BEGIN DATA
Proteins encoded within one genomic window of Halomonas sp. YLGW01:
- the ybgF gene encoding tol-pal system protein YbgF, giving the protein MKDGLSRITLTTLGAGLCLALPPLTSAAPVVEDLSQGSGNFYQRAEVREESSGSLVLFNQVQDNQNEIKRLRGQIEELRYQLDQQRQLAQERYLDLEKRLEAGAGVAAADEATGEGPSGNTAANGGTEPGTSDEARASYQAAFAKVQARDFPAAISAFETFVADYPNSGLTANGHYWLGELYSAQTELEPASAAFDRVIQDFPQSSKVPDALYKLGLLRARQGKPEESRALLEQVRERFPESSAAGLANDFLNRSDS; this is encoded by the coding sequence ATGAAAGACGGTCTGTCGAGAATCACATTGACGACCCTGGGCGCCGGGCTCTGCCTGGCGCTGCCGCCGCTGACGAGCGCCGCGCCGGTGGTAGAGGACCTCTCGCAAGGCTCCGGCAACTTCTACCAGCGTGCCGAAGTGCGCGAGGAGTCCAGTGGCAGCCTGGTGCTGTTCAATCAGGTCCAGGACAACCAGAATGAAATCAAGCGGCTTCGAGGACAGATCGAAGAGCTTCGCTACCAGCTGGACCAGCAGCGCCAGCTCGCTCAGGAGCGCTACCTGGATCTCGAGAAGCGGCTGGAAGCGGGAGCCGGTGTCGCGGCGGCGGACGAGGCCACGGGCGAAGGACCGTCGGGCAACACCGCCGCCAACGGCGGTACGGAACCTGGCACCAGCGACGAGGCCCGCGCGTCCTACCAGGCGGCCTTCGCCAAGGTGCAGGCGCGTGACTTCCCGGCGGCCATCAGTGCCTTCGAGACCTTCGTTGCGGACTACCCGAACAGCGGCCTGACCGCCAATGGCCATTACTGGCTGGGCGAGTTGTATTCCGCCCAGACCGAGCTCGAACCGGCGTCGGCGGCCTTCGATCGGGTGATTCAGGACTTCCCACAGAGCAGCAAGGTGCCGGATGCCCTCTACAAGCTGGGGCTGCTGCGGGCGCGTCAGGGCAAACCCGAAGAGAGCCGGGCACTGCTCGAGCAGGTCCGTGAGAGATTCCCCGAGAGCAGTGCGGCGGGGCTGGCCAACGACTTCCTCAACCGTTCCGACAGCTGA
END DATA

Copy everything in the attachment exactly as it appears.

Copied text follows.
Proteins encoded within one genomic window of Halomonas sp. YLGW01:
- the ybgF gene encoding tol-pal system protein YbgF, giving the protein MKDGLSRITLTTLGAGLCLALPPLTSAAPVVEDLSQGSGNFYQRAEVREESSGSLVLFNQVQDNQNEIKRLRGQIEELRYQLDQQRQLAQERYLDLEKRLEAGAGVAAADEATGEGPSGNTAANGGTEPGTSDEARASYQAAFAKVQARDFPAAISAFETFVADYPNSGLTANGHYWLGELYSAQTELEPASAAFDRVIQDFPQSSKVPDALYKLGLLRARQGKPEESRALLEQVRERFPESSAAGLANDFLNRSDS; this is encoded by the coding sequence ATGAAAGACGGTCTGTCGAGAATCACATTGACGACCCTGGGCGCCGGGCTCTGCCTGGCGCTGCCGCCGCTGACGAGCGCCGCGCCGGTGGTAGAGGACCTCTCGCAAGGCTCCGGCAACTTCTACCAGCGTGCCGAAGTGCGCGAGGAGTCCAGTGGCAGCCTGGTGCTGTTCAATCAGGTCCAGGACAACCAGAATGAAATCAAGCGGCTTCGAGGACAGATCGAAGAGCTTCGCTACCAGCTGGACCAGCAGCGCCAGCTCGCTCAGGAGCGCTACCTGGATCTCGAGAAGCGGCTGGAAGCGGGAGCCGGTGTCGCGGCGGCGGACGAGGCCACGGGCGAAGGACCGTCGGGCAACACCGCCGCCAACGGCGGTACGGAACCTGGCACCAGCGACGAGGCCCGCGCGTCCTACCAGGCGGCCTTCGCCAAGGTGCAGGCGCGTGACTTCCCGGCGGCCATCAGTGCCTTCGAGACCTTCGTTGCGGACTACCCGAACAGCGGCCTGACCGCCAATGGCCATTACTGGCTGGGCGAGTTGTATTCCGCCCAGACCGAGCTCGAACCGGCGTCGGCGGCCTTCGATCGGGTGATTCAGGACTTCCCACAGAGCAGCAAGGTGCCGGATGCCCTCTACAAGCTGGGGCTGCTGCGGGCGCGTCAGGGCAAACCCGAAGAGAGCCGGGCACTGCTCGAGCAGGTCCGTGAGAGATTCCCCGAGAGCAGTGCGGCGGGGCTGGCCAACGACTTCCTCAACCGTTCCGACAGCTGA